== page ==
Facts are facts. And DNA is a factual identifier just like fingerprints and a photograph.
So says the U.S. Supreme Court, which ruled Monday that taking DNA from someone arrested for a serious crime is permissible. The 5-4 ruling underscores a practice already in play in New Mexico – via Katie’s Law – and in 27 other states.
The majority opinion says that “when officers make an arrest supported by probable cause to hold for a serious offense and they bring the suspect to the station to be detained in custody, taking and analyzing a cheek swab of the arrestee’s DNA is, like fingerprinting and photographing, a legitimate police booking procedure that is reasonable under the Fourth Amendment.”
New Mexico was one of the first states to enact such a law. Katie’s Law was passed in 2006 and expanded in 2011. It was named in memory of Katie Sepich, a 22-year-old New Mexico State University student who was raped and murdered in 2003. Her killer was identified three years later through DNA taken after New Mexico’s law was enacted and after he was convicted of another crime.
Gov. Susana Martinez, who as Doña Ana County district attorney lobbied for Katie’s Law and later as governor signed into law its expansion to include arrests for all felonies, said the ruling “establishes a strong legal basis for the specific version of Katie’s Law that is on the books in New Mexico.”
In January, President Barack Obama signed into law a national version of Katie’s Law introduced in 2011 by Sen. Tom Udall, D-N.M.
Monday’s decision overturns a Maryland appeals court that said it was illegal for that state to take, without approval of a judge, the DNA of a man during an unrelated arrest that led to his conviction for rape. Monday’s ruling reinstated the rape conviction.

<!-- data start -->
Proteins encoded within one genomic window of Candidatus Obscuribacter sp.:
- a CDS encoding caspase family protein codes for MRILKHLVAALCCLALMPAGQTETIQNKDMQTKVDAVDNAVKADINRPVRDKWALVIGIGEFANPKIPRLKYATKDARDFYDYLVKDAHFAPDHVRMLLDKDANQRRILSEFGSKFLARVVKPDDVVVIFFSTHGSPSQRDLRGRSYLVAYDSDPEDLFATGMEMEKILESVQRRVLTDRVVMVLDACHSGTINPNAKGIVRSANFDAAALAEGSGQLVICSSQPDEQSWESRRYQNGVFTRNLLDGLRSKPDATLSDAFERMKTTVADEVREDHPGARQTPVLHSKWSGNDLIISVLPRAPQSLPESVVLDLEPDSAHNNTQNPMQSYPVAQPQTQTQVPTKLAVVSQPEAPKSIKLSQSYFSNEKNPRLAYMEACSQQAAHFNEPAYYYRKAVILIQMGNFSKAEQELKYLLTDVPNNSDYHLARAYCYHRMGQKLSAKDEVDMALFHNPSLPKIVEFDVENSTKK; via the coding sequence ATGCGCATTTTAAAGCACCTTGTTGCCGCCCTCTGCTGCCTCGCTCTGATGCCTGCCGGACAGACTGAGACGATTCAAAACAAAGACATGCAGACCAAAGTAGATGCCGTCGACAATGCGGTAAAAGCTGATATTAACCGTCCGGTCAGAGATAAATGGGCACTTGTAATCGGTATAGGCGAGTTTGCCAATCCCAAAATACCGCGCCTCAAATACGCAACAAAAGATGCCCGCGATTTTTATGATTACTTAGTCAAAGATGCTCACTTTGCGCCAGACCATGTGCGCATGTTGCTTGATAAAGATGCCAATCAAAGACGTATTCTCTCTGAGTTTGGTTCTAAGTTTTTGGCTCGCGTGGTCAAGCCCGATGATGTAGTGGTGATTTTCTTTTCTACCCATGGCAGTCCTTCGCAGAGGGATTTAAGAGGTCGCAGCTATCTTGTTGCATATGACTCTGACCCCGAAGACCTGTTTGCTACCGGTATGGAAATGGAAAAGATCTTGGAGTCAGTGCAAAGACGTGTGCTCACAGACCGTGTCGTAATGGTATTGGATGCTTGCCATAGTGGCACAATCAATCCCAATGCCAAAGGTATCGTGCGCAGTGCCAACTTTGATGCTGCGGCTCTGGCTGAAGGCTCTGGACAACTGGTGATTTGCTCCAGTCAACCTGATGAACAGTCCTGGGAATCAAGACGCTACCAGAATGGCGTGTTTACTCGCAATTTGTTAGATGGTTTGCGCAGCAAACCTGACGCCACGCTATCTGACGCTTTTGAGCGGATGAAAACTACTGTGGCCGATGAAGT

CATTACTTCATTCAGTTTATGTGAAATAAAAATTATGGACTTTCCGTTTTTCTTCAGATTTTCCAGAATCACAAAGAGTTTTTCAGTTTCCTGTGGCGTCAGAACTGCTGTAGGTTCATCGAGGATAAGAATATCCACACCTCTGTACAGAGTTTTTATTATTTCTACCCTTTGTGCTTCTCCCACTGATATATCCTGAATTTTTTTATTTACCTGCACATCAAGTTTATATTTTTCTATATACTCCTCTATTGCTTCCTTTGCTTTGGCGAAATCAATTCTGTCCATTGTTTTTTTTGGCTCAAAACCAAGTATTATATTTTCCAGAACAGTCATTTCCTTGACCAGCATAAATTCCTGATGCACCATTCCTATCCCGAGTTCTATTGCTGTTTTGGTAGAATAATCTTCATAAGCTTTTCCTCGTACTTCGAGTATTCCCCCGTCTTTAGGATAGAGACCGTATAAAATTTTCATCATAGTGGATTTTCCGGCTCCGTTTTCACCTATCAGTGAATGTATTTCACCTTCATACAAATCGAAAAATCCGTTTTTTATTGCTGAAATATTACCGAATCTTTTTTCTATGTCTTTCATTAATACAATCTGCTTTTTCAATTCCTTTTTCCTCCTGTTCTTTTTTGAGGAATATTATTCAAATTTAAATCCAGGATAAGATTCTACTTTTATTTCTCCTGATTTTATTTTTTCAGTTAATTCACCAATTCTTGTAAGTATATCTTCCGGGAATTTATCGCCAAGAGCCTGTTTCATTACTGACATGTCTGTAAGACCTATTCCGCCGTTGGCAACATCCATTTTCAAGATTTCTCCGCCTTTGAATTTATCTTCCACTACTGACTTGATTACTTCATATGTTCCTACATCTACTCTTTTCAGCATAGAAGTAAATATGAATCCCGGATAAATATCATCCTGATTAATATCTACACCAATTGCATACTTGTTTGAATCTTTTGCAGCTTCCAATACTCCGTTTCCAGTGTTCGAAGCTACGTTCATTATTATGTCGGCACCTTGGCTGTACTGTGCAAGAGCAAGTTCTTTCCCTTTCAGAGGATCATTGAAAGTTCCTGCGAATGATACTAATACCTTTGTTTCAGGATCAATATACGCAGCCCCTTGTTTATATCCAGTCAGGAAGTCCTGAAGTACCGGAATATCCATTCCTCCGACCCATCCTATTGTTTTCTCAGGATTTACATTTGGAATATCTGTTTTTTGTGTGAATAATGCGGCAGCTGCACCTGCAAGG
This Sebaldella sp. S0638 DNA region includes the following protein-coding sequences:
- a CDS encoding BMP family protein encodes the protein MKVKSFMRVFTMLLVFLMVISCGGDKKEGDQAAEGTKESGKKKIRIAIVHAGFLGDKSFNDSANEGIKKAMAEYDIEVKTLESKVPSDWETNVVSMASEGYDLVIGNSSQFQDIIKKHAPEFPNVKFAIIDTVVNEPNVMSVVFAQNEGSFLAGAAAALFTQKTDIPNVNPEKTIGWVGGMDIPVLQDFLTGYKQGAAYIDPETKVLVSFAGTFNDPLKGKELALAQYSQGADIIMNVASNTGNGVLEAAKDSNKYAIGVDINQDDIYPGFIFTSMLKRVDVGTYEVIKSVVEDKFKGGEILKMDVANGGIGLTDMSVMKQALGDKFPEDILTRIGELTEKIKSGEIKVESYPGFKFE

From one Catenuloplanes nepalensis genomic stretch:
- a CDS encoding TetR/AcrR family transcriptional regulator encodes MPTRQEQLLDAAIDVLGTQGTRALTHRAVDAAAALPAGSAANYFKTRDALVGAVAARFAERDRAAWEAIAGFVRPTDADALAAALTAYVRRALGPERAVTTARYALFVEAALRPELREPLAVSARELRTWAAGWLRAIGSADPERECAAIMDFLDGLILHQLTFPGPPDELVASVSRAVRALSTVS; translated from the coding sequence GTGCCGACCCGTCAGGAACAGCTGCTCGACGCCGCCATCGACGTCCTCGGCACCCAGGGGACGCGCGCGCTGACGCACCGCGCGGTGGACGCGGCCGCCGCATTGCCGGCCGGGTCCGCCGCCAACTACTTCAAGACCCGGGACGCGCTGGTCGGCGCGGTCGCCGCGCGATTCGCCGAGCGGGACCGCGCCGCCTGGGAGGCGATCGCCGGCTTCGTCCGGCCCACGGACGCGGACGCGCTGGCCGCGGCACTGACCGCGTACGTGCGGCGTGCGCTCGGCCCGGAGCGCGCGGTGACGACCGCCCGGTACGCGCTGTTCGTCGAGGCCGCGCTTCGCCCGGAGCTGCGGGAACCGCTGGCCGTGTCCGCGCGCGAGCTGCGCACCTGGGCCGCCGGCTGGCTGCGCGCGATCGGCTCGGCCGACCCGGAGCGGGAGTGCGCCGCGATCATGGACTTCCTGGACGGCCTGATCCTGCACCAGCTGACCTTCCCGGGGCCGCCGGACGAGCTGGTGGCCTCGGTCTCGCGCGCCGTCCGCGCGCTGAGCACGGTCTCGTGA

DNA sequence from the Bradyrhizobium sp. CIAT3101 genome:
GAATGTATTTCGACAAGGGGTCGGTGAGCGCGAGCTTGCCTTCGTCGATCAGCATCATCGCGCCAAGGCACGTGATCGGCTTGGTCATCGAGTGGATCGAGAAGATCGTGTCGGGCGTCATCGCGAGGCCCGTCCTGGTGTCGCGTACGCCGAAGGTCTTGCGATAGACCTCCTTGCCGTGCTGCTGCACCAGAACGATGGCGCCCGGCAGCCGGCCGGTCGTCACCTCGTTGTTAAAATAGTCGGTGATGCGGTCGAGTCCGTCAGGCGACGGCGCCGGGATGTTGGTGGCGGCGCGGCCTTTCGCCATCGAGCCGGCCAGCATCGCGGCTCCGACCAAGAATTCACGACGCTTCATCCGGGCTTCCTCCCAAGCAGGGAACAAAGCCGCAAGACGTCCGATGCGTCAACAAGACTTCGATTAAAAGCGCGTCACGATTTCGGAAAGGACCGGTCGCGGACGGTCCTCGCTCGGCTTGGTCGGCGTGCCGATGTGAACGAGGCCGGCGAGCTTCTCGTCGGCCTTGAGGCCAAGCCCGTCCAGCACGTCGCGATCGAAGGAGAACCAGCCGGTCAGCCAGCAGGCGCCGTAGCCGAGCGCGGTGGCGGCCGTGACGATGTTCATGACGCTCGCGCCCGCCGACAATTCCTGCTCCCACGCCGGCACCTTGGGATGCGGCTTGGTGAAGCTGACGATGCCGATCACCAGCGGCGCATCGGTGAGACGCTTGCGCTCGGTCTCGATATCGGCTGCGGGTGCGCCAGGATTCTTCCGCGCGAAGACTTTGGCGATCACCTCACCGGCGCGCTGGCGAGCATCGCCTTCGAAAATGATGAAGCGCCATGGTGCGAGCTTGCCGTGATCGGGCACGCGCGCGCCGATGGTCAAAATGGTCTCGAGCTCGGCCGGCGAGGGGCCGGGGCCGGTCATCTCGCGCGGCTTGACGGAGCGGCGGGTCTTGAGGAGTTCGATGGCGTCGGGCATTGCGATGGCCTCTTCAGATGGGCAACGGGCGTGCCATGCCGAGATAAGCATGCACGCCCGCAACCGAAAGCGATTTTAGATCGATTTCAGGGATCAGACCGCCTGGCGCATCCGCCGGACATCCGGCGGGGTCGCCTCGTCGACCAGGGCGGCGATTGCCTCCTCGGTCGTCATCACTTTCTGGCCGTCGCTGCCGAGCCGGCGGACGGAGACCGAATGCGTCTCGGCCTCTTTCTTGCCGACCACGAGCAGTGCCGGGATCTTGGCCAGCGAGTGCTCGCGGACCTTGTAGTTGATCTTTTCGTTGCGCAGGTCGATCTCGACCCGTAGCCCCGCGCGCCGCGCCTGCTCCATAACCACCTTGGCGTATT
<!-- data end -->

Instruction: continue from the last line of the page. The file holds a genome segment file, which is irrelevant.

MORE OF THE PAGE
The high court’s opinion said a DNA cheek swab does not represent an unreasonable intrusion of a person’s privacy. Dissenting Justice Antonin Scalia raised fears that DNA testing might expand to other areas of life, for instance during airport scans and public school enrollments.
But the court recognized that advances in technology are an integral part of today’s society and can be used to identify criminals – and equally to exonerate people who may be wrongfully charged or convicted of a crime. The opinion points out that DNA is “far superior” to fingerprinting.
With facial recognition scans coming soon to an ATM near you, identification technology is on the march. The court made a good decision that reflects today’s realities.
This editorial first appeared in the Albuquerque Journal. It was written by members of the editorial board and is unsigned as it represents the opinion of the newspaper rather than the writers.